Because no party is complete—or even a party—without the food, celebrity chef Wolfgang Puck is called in every year to create and execute a menu of delicious food for the 1,500 people invited to the Governor’s Ball. Developing a menu that accommodates everyone’s palate is no simple task, but Puck has a lot of experience under his belt: He’s been the official caterer of the Governor’s Ball for two decades. Last year’s menu included Oscar- shaped salmon and caviar, mini Kobe beef burgers, and classic favorites such as mini chicken pot pies.
7. Private Chauffeurs: The Transportation
It’s nearly impossible to drive a car yourself when you’re in a ball gown. That’s where the hundreds of chauffeurs come in, whisking the ceremony’s attendees to the Dolby Theater and, from there, the night’s myriad after-parties. In many instances, drivers also double as bodyguards, according to The Los Angeles Times. “You keep the fans at bay from the approaching talent,” Christopher Smith, a chauffeur who’s worked the Academy Awards before, told the Times.
8. Mark’s Garden: The Flowers
Everyone loves flowers, and Mark’s Garden makes sure they’re prominently displayed each year at the Governor’s Ball. The Los Angeles-based business, which has been the exclusive florist of the post-Oscars event for more than two decades, is busy preparing for this year’s iteration of the event, which promises to be even more flower-laden than in the past.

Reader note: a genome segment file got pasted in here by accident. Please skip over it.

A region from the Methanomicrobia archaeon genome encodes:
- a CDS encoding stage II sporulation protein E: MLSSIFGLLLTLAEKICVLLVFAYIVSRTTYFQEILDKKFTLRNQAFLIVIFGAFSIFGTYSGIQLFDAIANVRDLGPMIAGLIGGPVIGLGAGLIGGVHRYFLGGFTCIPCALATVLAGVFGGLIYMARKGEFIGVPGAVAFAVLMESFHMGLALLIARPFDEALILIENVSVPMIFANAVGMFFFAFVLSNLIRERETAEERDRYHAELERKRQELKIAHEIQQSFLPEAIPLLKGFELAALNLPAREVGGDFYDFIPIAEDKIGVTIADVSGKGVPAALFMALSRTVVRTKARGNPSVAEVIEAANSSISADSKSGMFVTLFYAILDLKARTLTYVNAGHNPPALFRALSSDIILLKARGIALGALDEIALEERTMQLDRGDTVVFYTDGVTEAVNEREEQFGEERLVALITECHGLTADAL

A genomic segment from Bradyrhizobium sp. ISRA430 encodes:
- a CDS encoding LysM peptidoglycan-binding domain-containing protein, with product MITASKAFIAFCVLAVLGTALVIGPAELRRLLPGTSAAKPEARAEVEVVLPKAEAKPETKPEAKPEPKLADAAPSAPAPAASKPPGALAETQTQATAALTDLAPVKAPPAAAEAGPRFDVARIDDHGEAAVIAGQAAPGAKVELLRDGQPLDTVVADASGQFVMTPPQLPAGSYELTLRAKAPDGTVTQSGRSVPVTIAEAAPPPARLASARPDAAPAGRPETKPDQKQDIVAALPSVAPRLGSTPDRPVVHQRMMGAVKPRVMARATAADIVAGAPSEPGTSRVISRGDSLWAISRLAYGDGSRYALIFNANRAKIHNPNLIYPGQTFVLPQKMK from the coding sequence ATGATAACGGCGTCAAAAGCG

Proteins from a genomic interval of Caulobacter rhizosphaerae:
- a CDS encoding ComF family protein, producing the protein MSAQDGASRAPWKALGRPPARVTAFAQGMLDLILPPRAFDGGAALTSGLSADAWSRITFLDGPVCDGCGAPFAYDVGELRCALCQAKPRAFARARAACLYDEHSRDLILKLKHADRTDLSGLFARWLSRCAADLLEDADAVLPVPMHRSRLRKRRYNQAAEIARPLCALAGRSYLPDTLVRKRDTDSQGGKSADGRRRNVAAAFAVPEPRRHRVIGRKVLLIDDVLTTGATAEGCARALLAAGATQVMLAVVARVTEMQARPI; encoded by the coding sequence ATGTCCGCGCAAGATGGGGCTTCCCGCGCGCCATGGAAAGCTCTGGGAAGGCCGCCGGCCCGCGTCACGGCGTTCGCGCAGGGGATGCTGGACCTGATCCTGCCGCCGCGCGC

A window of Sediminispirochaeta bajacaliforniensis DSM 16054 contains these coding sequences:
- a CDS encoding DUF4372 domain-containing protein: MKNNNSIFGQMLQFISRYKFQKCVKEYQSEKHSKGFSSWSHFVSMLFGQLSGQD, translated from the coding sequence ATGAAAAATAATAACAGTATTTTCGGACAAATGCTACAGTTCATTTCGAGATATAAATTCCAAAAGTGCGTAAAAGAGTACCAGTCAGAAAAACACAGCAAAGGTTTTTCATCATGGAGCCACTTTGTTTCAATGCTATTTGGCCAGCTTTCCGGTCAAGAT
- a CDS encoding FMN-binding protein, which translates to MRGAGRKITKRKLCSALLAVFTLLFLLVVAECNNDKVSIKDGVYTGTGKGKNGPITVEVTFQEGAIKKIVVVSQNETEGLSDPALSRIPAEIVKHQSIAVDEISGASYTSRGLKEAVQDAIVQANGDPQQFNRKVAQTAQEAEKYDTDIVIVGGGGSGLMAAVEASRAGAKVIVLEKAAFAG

9. PricewaterhouseCoopers: The Ballots
It’s no easy feat tabulating who will win each of the night’s awards, but it’s a job fit for an accounting firm—a fact that makes PricewaterhouseCoopers (PwC) perfect for the job. A small team of PwC accountants are responsible each year for sorting and tabulating votes from the roughly 6,000 Academy members who vote each year. Though the accounting giant is tight-lipped about how many votes it receives, they have acknowledged that all counting is done by hand, according to Time Magazine. Only two people at PwC tally up the total votes counted and know the winner before the big night.